A foot or ankle fracture, or other foot and ankle injury, is a common occurrence after an auto accident. Whether you have a case or not is dependent upon proof that someone other than yourself was at fault for the accident. If you can prove the ankle fracture and resulting treatment were caused by the accident, and if the at-fault party has auto insurance, or if you have uninsured or underinsured motorist coverage, then you may have a case for your treatment to be covered.
If the other driver was clearly at fault for the accident, then you should be able to prove this fault through a police report and your own testimony. In some more significant cases where the expenses warrant it, your attorney may want to hire a company to reconstruct the accident visually and to help show how it happened and who was at fault. If no one contacted a police officer or if none ever arrived, you should report your accident to the police as soon as you can. You may also need to rely on any witnesses in this scenario, or the at-fault party’s own honesty, as well as your own testimony. In some instances, there may be traffic-cam video of your accident. If you are a passenger in a car, the at-fault party may be the person who was driving you, in which case you would have a claim against that person and not the driver of the other car.
You will also need to know what kind of auto insurance you have – whether it is limited or full tort. Limited tort auto insurance is cheaper but prevents suits for pain and suffering damages unless you have a significant enough injury. An ankle fracture is likely to meet this threshold, but you should check on the type of insurance you have regardless. If you own a car but do not have auto insurance, you will automatically be considered limited tort and you can only get coverage for the medical treatment for your ankle fracture through your own health insurance.
Proving Your Injury
To prove you suffered harm from the auto accident you will have to prove that your ankle fracture, all treatment, and the resulting medical bills were related to the auto accident. While this may seem obvious; a report from a medical expert, such as your treating doctor, can be very helpful in showing this. This is especially helpful for proving what future issues you may have as a result of your ankle fracture: You could have limited mobility that could affect your work, the development of severe arthritis, the need for surgery or additional surgical treatment down the line if you already had initial surgery, etc. How severe of an injury you have can depend on the type and severity of the ankle fracture. Some very common ankle fractures are:
- Lateral malleolus fracture – a break of the lateral malleolus, the bone on the outside of the ankle joint. This bone is part of the fibula, one of two bones of the lower leg. You can see it as the bump on the outside of the ankle.
- Bimalleolar ankle fracture – breaks of both the lateral malleolus and of the medial malleolus or the end of the shin bone (tibia) that forms the support for the inner side of the ankle joint. The medial malleolus can be seen as the bump on the inside of the ankle in the lower portion of the tibia.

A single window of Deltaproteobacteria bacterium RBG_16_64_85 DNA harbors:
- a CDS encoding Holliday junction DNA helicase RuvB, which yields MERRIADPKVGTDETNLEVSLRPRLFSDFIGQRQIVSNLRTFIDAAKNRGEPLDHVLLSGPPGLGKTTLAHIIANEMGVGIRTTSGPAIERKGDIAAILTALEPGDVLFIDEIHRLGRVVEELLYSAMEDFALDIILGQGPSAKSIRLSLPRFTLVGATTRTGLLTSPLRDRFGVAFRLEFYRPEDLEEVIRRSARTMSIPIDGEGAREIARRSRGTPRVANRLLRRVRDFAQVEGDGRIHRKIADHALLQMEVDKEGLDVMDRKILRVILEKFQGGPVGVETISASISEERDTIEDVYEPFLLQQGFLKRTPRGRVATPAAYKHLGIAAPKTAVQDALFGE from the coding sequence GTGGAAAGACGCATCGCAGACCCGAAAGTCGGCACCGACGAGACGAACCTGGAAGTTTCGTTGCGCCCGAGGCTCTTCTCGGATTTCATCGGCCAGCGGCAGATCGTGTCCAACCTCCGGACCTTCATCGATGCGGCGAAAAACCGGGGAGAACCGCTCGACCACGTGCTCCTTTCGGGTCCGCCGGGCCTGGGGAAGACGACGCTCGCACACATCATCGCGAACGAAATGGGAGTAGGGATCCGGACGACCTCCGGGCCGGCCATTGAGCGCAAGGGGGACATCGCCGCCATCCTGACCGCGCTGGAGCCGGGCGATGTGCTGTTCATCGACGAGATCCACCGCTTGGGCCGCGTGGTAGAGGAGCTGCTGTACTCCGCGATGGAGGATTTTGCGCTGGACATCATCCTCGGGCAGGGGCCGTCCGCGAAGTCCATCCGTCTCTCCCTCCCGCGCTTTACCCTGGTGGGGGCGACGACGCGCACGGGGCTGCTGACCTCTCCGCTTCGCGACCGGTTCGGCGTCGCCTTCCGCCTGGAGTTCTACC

- Trimalleolar ankle fracture – breaks in three sides of the ankle: the medial malleolus of the tibia, as well as the lateral malleolus and posterior malleolus (the back of the tibia at the level of the ankle joint).
- Pilon fracture or plafond fracture – a fracture through the weight-bearing top of the ankle (the central portion of the lower tibia).
Covering Medical Bills
Your medical bills will initially be covered under the medical benefits you have with your auto policy. Once those are exhausted your health insurance will cover all bills. If your health insurance is a self-funded, ERISA plan, it will have a lien on any payments it covers for your medical treatment. This means the money will get paid back out of any settlement or verdict you get in your case on the bills it paid, and the lien will be included as medical bills owed as a result of your accident.
If you are unable to work as a result of your ankle fracture you will need to prove your wages through pay stubs and tax returns. If your inability to work is long term, your attorney may prove your wage loss through experts such as actuaries. You will also need the support of your doctors or other medical experts to prove your inability to work.
In some instances, your damages from your ankle fracture may exceed the insurance coverage of the at-fault party. In this case, if you have underinsured motorist coverage, you can claim your own auto insurance to collect those benefits. If the at-fault party has no auto insurance or did a hit and run, you can still make a recovery against your own insurance if you have uninsured motorist coverage.
The Thistle Law Firm is experienced at handling auto accident foot and ankle fracture claims. If you or a loved one suffered such an injury from a car crash, the attorneys at the Thistle Law Firm are here to take your call at 215-568-6800.